If like me you would ideally like your Mac to be running the latest system you might have been disappointed if your Mac can’t run Mojave. I have said elsewhere that the previous Mac OS High Sierra isn’t a bad system and will still get security updates. So it isn’t a disaster. But if you still feel you have been frozen-out by Apple, don’t give up. You can install Mojave on an unsupported Mac. Making sure you have got an up-to-date backup of your Mac in Time Machine, consider trying Mojave Patcher.
Mojave Patcher allows you to create a custom Mojave installer disk for installing Mojave on a unsupported Mac. It is available here. There is also a list of Macs that it works with, so check that out first. It includes a list of known bugs, which is not necessarily complete (see below regarding my own experience).
Installing Mojave on an obsolete Mac
I have used Mojave Patcher to try and install Mojave on a mid 2010 MacBook Pro and a mid 2011 MacMini.
My MacBook Pro is defined by Apple as being ‘obsolete’. It is no slouch though, and it has a beautiful big screen and the sort of tactile, responsive keyboard that has been all but lost on the latest flat models. Saying that, compared to these slim devices, it is a big slab of heavy metal. I wouldn’t want to carry it far. I think of it more as a portable desktop than a laptop. Anyway, you can’t install Mojave on it via the App Store. Simply downloading the Mojave installer on another Mac and trying it out on the MacBook won’t work either. But running the Mojave Patcher on a USB disk and booting from that did allow installation.
The installation process differs from that on a supported Mac. You have to boot from the install disk instead of running the installer as an app. And then, once installed, you have to boot from the installer disk a 2nd time, to run the patcher app. This further modifies the installation on your hard disk, putting in legacy drivers to make it work.
By the way, prior to installation, the Mojave Patcher enables you to download the Mojave installer app, using your unsupported Mac, directly from Apple. The App Store would otherwise refuse.
Running Mojave on my obsolete Mac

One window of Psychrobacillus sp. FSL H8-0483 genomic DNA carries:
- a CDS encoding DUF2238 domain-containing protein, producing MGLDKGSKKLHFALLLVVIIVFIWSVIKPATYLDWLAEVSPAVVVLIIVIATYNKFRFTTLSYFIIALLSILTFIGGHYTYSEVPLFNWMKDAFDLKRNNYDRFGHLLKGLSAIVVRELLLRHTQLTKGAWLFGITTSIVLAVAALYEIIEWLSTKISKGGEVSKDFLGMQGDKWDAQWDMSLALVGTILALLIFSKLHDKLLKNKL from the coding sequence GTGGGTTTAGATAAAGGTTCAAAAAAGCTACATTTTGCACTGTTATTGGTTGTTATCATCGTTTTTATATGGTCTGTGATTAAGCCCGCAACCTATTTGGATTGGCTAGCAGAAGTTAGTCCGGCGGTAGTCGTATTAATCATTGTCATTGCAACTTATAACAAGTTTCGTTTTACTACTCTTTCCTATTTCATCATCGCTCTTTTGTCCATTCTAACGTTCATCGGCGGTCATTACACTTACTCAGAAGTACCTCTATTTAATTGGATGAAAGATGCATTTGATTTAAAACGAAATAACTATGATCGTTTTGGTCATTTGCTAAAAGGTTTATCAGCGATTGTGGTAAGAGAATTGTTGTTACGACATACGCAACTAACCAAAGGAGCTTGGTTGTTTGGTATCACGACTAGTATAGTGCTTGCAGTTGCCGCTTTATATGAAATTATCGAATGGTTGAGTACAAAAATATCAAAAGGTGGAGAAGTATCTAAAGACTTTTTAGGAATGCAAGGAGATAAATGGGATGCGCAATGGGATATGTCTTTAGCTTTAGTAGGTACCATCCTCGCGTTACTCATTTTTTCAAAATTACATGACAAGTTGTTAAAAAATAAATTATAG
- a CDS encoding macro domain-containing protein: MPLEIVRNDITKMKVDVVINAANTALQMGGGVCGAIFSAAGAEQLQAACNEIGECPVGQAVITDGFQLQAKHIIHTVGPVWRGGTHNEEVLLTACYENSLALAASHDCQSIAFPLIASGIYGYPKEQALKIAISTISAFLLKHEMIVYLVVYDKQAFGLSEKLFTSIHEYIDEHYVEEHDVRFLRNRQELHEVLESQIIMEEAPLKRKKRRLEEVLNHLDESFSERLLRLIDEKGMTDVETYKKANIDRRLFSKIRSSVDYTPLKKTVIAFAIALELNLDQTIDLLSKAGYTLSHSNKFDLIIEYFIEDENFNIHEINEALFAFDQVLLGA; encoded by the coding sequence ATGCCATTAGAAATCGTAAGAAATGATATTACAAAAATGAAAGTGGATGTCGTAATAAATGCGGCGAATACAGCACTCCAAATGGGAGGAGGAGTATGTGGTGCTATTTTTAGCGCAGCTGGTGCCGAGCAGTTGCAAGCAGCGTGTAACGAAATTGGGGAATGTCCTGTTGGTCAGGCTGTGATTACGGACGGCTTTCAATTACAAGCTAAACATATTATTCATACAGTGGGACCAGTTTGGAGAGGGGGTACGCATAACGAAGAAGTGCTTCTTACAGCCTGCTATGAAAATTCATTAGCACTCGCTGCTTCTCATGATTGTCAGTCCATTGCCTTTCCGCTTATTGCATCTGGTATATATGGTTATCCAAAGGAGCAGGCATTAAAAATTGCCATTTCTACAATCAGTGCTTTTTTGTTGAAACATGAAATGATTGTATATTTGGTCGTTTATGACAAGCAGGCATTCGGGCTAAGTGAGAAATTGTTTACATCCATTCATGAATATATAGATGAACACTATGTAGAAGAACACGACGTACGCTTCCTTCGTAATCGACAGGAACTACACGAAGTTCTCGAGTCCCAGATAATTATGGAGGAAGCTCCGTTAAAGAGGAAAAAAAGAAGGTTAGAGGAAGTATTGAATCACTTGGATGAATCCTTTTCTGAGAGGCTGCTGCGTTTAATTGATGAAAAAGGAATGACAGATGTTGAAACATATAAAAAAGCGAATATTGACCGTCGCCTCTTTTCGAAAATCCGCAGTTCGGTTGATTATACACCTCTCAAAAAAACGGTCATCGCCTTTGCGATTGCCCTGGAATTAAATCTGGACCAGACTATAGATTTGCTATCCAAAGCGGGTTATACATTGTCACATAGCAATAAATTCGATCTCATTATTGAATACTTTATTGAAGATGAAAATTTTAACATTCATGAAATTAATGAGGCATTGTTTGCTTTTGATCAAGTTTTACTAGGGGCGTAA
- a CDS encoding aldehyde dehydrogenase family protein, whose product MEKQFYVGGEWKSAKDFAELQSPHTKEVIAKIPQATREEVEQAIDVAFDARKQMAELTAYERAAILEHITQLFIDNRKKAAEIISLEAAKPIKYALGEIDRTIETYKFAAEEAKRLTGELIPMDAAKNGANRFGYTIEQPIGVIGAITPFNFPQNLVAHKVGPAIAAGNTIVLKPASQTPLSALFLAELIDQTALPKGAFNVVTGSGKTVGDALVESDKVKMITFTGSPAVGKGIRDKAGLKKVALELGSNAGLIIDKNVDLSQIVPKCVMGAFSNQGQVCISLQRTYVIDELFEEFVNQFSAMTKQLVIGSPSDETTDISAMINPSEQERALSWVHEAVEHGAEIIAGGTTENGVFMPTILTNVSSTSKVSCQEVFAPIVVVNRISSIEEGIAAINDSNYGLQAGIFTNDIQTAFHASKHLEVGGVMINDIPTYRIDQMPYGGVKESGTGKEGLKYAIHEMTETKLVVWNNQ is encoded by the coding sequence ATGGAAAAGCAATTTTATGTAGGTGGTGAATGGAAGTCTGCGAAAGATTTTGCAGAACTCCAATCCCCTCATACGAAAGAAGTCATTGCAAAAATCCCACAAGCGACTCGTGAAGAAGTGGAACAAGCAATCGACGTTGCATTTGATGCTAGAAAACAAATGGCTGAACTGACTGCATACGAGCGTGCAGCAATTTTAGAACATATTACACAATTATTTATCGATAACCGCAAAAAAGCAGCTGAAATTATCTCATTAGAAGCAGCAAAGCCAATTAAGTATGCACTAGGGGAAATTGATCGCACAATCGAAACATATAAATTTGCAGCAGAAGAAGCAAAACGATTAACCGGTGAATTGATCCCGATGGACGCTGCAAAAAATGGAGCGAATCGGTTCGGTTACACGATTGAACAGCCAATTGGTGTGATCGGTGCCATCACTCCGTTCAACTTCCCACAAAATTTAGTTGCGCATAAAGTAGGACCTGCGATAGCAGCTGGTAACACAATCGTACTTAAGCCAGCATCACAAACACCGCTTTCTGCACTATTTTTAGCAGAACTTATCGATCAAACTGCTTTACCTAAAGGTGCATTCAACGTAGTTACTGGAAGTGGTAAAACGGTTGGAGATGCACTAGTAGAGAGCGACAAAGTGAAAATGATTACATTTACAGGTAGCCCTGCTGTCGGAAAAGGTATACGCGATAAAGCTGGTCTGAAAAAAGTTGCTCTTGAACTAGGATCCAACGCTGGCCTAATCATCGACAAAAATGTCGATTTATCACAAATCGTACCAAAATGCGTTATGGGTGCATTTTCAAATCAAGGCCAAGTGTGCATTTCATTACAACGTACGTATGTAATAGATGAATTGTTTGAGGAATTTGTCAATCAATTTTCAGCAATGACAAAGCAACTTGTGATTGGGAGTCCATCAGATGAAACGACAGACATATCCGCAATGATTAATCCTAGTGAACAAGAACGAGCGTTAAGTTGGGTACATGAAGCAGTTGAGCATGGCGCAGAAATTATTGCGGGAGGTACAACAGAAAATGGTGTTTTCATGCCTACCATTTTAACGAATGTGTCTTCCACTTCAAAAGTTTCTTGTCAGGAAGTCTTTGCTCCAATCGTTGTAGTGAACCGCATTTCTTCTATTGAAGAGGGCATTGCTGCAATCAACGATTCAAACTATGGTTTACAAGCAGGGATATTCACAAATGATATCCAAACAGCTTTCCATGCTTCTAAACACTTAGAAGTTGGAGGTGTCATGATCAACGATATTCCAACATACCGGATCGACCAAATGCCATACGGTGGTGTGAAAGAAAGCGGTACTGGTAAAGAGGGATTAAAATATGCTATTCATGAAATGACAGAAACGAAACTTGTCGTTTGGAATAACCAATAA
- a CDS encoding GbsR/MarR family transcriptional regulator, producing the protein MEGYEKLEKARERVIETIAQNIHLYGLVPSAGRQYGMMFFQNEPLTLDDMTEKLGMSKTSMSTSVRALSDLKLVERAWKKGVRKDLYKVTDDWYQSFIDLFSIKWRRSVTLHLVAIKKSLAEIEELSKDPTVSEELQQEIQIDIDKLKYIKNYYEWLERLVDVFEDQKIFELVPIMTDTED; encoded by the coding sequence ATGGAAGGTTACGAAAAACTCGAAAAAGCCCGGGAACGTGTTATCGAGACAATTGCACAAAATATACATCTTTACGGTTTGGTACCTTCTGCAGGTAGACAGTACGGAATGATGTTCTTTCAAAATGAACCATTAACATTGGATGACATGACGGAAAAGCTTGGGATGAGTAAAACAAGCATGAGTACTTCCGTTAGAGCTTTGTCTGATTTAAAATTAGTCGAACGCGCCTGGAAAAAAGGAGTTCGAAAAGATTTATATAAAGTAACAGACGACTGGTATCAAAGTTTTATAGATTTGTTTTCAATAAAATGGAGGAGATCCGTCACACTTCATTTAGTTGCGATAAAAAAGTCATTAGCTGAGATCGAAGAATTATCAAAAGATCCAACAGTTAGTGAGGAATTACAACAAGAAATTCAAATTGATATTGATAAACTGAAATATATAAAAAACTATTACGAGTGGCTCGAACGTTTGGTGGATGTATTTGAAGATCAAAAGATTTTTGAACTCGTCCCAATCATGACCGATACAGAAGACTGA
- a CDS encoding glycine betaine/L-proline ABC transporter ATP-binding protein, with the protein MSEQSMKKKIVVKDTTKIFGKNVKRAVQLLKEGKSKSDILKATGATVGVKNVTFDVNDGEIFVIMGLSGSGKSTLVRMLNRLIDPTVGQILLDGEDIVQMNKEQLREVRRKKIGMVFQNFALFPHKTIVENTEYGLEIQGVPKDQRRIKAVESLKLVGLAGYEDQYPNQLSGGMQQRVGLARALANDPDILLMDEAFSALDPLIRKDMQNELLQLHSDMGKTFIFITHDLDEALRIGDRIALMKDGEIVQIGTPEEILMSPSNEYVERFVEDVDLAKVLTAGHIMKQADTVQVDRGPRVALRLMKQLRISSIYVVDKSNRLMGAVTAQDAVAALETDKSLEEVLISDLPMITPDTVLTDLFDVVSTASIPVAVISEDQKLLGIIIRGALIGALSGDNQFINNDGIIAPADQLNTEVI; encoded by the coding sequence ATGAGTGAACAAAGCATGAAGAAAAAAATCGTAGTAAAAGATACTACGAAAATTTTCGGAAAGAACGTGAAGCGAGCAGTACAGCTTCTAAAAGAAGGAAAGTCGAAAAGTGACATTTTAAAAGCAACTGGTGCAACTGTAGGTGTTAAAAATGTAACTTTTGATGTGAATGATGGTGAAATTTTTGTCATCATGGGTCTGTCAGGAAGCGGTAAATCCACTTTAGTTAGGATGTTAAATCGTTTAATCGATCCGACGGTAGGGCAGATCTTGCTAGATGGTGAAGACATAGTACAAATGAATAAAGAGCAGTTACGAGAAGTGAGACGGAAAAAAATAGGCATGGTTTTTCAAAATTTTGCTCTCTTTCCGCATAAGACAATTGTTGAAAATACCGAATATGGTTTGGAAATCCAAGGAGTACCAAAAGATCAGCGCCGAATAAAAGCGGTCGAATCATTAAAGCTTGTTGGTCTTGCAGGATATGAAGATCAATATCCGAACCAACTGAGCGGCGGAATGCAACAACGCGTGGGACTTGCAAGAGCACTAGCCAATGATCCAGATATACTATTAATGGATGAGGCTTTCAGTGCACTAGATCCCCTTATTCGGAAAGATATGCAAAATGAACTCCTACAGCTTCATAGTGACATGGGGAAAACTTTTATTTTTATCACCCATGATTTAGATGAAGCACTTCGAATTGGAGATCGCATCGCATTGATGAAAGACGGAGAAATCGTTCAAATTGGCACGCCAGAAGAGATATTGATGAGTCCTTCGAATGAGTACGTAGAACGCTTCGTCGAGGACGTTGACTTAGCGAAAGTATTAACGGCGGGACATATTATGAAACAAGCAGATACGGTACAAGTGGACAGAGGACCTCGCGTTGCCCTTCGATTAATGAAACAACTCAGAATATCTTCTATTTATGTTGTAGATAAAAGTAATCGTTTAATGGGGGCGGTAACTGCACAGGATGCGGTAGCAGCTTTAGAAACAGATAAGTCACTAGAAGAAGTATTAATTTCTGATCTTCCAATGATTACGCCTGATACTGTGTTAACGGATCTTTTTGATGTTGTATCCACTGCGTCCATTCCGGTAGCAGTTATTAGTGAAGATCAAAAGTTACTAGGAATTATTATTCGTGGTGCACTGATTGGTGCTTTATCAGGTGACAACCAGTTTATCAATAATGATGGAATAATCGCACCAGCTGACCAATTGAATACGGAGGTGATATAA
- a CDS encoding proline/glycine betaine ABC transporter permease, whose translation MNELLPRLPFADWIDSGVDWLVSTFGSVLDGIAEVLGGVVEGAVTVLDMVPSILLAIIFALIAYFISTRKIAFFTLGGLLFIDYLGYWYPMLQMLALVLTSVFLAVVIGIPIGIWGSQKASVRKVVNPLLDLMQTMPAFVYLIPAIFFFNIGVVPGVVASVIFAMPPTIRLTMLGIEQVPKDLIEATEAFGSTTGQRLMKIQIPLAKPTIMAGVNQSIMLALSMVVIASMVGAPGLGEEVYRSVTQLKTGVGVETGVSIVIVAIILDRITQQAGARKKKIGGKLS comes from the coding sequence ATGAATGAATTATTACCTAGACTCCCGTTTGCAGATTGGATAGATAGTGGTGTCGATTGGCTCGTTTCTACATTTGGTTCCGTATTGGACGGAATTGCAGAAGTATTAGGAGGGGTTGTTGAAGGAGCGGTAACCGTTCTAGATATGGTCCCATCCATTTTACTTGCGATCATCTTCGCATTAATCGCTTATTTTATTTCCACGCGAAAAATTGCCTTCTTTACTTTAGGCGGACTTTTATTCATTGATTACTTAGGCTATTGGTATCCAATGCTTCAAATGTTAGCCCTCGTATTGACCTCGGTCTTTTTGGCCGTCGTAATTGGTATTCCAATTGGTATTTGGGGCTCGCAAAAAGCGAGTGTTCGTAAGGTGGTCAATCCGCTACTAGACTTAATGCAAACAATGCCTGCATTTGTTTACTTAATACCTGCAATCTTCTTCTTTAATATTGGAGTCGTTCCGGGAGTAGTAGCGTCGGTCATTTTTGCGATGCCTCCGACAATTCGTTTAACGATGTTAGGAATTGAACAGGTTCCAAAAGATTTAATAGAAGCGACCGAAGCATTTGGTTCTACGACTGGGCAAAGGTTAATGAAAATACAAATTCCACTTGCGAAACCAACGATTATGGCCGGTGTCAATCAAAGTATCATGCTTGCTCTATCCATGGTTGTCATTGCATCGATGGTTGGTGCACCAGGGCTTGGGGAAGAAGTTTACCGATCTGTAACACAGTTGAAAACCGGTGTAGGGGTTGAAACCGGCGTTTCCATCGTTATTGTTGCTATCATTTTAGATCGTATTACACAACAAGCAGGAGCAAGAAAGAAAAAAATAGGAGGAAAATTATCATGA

Mojave runs smoothly on my obsolete Mac. In dark mode it is almost perfect, with the only issue I have being a slight blockiness to some of the rounded corners of some windows.
In light mode it is not so perfect. As well as the corner artefacts, there is a darkening of the Finder sidebar and menubar that makes them difficult to read. Otherwise, I see no difference between my obsolete MacBook Pro and my MacBook Air that runs Mojave with no assistance.
Installing Mojave on a vintage Mac
My mid 2011 Mac Mini is defined by Apple as ‘vintage’ rather than ‘obsolete’. It has 16 GB RAM, 1TB hard disk, and an i5 processor. So it is a good workstation, though now disowned by Apple.
But, again, Mojave installed via the Mojave Patcher. The graphics card in the Mac Mini is decent (Radeon HD 6630M with 256 MB of GDDR5 SDRAM), but clearly not one that runs Metal, the graphics technology that Mojave relies on. Unfortunately, the legacy driver that the patcher substitutes could not make up for this, though it did fine for the MacBook. The result was that the colours on screen became weirdly inverted – blues went orange, greens went red, and vice versa. It wasn’t truly inverted because light did not go dark, or dark go light. I tried a solution that works when something like this happens on a second monitor, but disappointingly it didn’t work on the Mac Mini. (https://embdev.net/topic/284710).
I didn’t have time to persist, as the Mac Mini is my main office desktop these days. So I had to revert back to High Sierra, which is where the Time Machine backup came in perfectly to restore the Mac to its previous configuration.
So I will be sticking with Mojave on my unsupported MacBook Pro. Tonight I will see if it can update to 10.14.3… And my Mac Mini will be just fine running High Sierra.
The patcher works fine with Filevault, so you can encrypt your hard disk. And I have no difficulty with the MacBook in hibernation mode, which I prefer to the default sleep setting.